Estate Planning Overview

Author: Rebecca L. Van Loon

Updated: 4/21/2020

Below is a summary of the various estate planning documents, the purpose of each document, and how putting your estate plan in place will help protect you, your family, and your assets. 

Durable Powers of Attorney

Powers of attorney, including durable powers of attorney for financial matters and advance health care directives, are commonly used estate planning tools.  These documents are designed to avoid the need for a public, court‑supervised conservatorship proceeding if you become ill or otherwise incapable of acting for yourself, temporarily or permanently.

Health Care

Advance Health Care Directives appoint an agent to make health care decisions for you.  Generally, advance health care directives are effective immediately; however, no one can use an advance health care directive to require or deny medical treatment against your wishes, if you are able to express your wishes.  You also may include directions regarding end-of-life care, organ donation, burial, and cremation.

Financial Matters

Durable powers of attorney for financial matters appoint an agent to make financial decisions for you and may grant broad powers over all financial transactions, including powers to sell property, to borrow money, to add or withdraw funds from your bank accounts, to add or remove items from your safe deposit box, to make gifts, to amend your trust, and to deal with taxes, insurance, and all other financial matters.  These financial powers become effective only if you become incapacitated, unless you choose to make them effective immediately. 

What is Probate?  What if I don’t have a Will or Trust?

Probate is the court proceedings necessary to transfer the property you own at death not held in a trust and not otherwise held jointly or subject to disposition by beneficiary designation.  Probate proceedings can be lengthy, and they are public and expensive.  As an example of the expense, the minimum attorney’s fees set by statute for an estate with a gross value of $500,000 is $13,000, and the executor is entitled to the same amount, for a total of $26,000.  This fee is set as a percentage of the value of the assets in the estate and does not include court costs, appraisal costs, or other administrative expenses.  Further, if there are unusual claims or assets to be handled or if tax work is involved, the attorney and executor may ask the court to award additional fees for “extraordinary” services.  In this event, the fees could be significantly higher.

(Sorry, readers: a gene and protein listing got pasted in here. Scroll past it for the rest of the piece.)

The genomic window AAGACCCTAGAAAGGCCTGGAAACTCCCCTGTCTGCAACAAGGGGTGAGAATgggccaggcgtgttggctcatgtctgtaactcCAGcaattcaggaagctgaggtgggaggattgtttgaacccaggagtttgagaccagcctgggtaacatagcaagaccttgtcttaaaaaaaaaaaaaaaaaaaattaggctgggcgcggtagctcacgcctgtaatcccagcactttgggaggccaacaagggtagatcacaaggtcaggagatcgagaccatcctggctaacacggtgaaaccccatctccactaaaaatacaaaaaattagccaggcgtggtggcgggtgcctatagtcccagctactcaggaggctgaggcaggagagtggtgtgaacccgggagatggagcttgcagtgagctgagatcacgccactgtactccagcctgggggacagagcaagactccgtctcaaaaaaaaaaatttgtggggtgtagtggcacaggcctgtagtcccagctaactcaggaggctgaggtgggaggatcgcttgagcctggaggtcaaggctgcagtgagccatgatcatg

If you do not have a Will or Trust, your estate will pass by “intestate succession,” which means that your assets will pass upon your death to your heirs at law as set forth in the California Probate Code.  This generally means spouse, children, more remote descendants, parents, siblings, nieces and nephews, or more remote family members depending on both the character of your assets (separate property, community property, or quasi-community property) and who survives you.

Revocable Trust

Probate can be avoided by transferring all of your assets to a revocable trust during your lifetime.  The trustee of the trust is the legal owner of the assets and is required, by law, to manage and distribute the assets in accordance with the terms of the trust, both during your life and upon your death.  You may be the trustee of the trust during your lifetime and the successor named in the trust takes over if you resign, become incapacitated, or at your death.

The transfer to the revocable trust has no income or property tax effect during your lifetime.  You continue to report all income on your personal income tax return as if you owned the assets directly, rather than through the trust.  While you are living, you may remove property transferred to the trust at any time.  You also may amend the trust terms or revoke the trust entirely at any time.  At your death, your trust will govern the disposition of your assets among your family or other beneficiaries.  In addition to designating your trust beneficiaries, your trust can require that assets remain in trust until a beneficiary attains certain ages or for their lifetime.


Even if you establish a revocable trust, it is still necessary to have a Will to dispose of any assets that were not transferred to the trust during your lifetime, not held jointly, or not subject to a beneficiary designation (for example, retirement accounts or life insurance policies).  A “pour‑over” provision in a Will provides that any assets subject to your Will will be added to and distributed in accordance with the terms of the trust. 

A Will is also necessary to nominate guardians for your children.  If you were to pass away while any child is still a minor (under the age of 18), the court would appoint a guardian for that child to care for the child and handle day-to-day decisions (guardian of the person) and to manage the child’s finances (guardian of the estate). 

This is just a general summary. Your unique circumstances and needs should also be addressed. Please feel free to give us a call if you have further questions/concerns.

***The information provided in this article is for informational purposes only and not for the purpose of providing legal advice. You should contact your attorney to obtain advice with respect to any particular issue or problem.***